The Trident Management UI is where a Grab employee can create/read/update/delete campaigns (specify what Grab rewards to offer for which events) and the Kafka streams are event streaming platforms where Grab’s backend services publish (and consume) events that have been executed.
The Trident System consumes data from the management backend and the Kafka Streams and then checks to make sure any duplicate events are filtered out. Each event is then cached in Redis.
The events are then passed to an internal SQS (a distributed message queueing service) where the events are queued and then processed.
The processing stage is called Rule Evaluation, where an event is checked through the rules for all the campaigns to see whether any campaigns match.
Grab uses a strategy of evaluating the simplest rules first (rules with the fewest necessary conditions) and using the results from that to avoid unnecessary Rule Evaluations.
An example of two rules might be Reward the user Grab points if he books a taxi in Singapore and Reward the user Grab points if he books a tax in Singapore between 9 and 10 am.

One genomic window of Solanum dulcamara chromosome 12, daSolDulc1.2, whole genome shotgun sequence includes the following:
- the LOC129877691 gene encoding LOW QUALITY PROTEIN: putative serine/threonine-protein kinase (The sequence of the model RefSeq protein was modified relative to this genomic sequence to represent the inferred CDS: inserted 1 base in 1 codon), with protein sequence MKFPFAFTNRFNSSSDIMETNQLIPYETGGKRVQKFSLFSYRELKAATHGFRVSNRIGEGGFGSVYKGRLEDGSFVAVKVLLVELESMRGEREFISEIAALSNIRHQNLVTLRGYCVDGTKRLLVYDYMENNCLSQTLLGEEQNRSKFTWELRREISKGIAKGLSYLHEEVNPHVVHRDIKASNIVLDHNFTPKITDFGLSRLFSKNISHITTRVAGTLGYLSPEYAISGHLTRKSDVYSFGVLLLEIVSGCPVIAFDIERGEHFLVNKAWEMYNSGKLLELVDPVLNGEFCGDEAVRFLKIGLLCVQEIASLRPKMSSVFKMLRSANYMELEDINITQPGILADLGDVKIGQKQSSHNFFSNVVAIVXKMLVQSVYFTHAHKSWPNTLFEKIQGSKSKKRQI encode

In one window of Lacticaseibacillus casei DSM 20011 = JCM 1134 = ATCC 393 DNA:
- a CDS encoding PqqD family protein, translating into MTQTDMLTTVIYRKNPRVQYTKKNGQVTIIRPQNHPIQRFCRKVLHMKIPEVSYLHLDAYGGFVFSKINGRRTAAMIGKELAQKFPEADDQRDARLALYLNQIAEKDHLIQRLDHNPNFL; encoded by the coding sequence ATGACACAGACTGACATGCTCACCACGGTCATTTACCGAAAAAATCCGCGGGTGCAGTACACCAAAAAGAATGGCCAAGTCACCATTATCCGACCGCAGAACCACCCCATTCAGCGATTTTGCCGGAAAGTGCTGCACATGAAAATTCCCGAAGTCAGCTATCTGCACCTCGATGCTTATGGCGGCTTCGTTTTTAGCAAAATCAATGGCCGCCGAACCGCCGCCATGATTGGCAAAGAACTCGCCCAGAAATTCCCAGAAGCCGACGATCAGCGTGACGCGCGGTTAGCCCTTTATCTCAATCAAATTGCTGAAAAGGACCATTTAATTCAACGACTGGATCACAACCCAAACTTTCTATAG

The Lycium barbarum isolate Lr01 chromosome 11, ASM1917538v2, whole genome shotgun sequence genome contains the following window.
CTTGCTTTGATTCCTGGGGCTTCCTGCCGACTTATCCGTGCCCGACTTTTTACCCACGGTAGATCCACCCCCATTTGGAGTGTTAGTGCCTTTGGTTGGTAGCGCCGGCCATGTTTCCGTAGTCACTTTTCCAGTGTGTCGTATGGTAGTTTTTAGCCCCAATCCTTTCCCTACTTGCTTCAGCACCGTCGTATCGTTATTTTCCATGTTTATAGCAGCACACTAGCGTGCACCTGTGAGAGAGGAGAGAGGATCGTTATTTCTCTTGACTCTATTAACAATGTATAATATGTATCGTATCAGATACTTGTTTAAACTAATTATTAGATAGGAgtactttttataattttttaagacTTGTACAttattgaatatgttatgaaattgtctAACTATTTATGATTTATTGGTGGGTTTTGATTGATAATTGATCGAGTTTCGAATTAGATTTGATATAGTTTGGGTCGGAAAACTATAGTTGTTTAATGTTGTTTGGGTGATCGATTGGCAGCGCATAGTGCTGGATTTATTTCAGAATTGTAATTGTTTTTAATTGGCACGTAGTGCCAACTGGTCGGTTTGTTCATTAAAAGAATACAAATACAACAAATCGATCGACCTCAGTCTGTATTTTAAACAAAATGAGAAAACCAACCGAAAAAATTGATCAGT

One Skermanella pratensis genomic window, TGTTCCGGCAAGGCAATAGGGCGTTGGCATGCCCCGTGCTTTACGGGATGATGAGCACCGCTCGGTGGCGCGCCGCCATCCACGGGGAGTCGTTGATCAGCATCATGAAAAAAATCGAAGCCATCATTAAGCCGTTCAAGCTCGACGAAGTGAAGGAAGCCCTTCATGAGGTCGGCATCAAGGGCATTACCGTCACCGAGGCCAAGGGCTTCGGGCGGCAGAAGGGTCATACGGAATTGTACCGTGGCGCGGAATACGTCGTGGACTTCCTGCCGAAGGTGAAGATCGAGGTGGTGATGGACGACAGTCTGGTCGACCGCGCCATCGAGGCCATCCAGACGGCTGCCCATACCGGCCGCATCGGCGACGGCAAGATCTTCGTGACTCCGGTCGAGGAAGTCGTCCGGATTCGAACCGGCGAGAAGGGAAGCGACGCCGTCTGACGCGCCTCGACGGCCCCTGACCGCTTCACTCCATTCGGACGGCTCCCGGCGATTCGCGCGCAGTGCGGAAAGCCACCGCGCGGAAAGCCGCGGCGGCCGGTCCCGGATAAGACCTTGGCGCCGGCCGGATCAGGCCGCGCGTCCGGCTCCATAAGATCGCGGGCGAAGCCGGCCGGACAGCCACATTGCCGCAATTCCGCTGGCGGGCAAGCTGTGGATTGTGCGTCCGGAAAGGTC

If an event doesn’t qualify for the first rule, then Trident’s Rule Evaluation can skip checking if the event satisfies the second rule.
If an event triggers an action, it gets persisted in MySQL.
Based on the Rule Evaluation, Trident will then trigger downstream services to run the actions that were triggered by the campaigns.
The load put on the Trident system is affected by 3 main factors
Number of events produced in the Kafka Streams
Number of campaigns running
Nature of campaigns running (campaigns that trigger more actions cause higher load)
Trident handles additional load with horizontal scaling (the Trident consumers are all in an auto-scaling server group) to distribute load.
The engineers are also careful to rate limit downstream services (that are called by Trident) to avoid situations where Trident floods downstream services with too many actions during a period of high load.
Copilot is far more powerful than your typical code completion tool.